Djenné, Sud-Ouest du Mali, 1200-1600 AD
Taille : 15,5 cm
Provenance : Collection privée, Bruxelles
Bibliographie : "KunstKammer"
(M. Doustar, 2017), n°70
This massive bracelet cast in two sections originates from the Djenné culture that flourished in the Inland Niger Delta, in present-day southwestern Mali. The Town of Djenné was founded between 800 and 1250 AD and grew to become a significant trans-Saharan trading center. By the fourteenth century, gold, kola, and slaves from the Southern savanna, salt and manuscripts from the Sahara, and the staple foods of the Inland Niger Delta were bartered here in an extensive web of trade reaching as far as northern Africa and Europe. By the sixteenth century, Djenné had become one of the foremost market centers on the African continent. Most of the works discovered on the site of ancient Djenné date between the 12th and 16th centuries; they were found during the annual inundation of the Niger Delta when the water uncovers objects from the overlaying soil.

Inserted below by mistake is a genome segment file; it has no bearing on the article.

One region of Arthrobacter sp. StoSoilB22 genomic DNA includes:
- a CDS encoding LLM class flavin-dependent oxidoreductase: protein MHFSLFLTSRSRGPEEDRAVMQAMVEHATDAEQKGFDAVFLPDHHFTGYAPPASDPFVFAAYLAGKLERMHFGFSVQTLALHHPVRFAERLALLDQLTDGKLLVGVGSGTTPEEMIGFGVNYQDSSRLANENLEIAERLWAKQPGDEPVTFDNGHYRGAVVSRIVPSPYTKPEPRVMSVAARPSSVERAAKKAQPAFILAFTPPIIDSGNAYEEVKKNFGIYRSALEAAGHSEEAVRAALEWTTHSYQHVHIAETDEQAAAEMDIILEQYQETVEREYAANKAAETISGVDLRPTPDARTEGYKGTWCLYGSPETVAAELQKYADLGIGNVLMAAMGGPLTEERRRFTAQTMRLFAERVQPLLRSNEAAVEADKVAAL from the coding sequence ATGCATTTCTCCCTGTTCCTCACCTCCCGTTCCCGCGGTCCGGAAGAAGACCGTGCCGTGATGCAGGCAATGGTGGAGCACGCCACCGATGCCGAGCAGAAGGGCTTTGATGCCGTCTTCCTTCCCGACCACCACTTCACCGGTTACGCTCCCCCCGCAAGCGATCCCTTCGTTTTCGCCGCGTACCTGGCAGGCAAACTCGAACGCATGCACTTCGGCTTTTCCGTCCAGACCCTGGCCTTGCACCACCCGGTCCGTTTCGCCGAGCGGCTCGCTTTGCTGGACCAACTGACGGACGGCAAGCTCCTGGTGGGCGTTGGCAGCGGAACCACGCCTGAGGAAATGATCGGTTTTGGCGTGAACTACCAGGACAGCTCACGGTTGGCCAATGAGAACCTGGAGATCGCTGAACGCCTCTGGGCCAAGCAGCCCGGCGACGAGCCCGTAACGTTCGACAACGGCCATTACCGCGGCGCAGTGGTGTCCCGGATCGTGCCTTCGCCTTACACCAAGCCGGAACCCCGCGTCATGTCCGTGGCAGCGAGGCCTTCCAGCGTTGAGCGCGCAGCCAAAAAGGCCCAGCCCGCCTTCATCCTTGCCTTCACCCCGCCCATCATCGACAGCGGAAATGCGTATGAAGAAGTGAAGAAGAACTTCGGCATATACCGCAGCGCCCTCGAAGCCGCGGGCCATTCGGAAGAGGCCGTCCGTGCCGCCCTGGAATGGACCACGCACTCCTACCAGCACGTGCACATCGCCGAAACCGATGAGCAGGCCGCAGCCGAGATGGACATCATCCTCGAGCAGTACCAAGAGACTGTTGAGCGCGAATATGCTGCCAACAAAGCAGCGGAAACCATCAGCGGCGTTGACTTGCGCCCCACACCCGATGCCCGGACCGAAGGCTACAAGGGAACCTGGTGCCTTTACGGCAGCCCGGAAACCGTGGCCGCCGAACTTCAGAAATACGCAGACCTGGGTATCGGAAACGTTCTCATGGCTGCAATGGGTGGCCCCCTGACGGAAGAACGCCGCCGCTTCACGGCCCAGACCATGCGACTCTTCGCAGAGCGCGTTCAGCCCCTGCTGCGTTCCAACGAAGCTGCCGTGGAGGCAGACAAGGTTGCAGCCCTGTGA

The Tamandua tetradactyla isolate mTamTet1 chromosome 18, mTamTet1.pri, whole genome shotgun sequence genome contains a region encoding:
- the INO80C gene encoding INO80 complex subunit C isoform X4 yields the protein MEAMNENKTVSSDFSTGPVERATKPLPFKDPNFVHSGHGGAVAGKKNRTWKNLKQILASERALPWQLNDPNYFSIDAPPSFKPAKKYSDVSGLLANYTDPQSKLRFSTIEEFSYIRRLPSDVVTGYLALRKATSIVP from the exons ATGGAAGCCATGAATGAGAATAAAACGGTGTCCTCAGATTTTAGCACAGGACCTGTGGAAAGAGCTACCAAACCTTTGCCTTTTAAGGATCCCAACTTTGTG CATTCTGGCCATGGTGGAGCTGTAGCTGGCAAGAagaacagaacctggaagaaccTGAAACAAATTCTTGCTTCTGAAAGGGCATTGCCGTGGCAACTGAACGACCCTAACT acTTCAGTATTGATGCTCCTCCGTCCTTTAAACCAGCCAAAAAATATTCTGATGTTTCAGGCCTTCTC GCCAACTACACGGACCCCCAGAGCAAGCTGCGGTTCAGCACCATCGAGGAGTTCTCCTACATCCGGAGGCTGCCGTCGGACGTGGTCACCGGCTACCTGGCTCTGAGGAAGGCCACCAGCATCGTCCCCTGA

Prix : 3.500 euros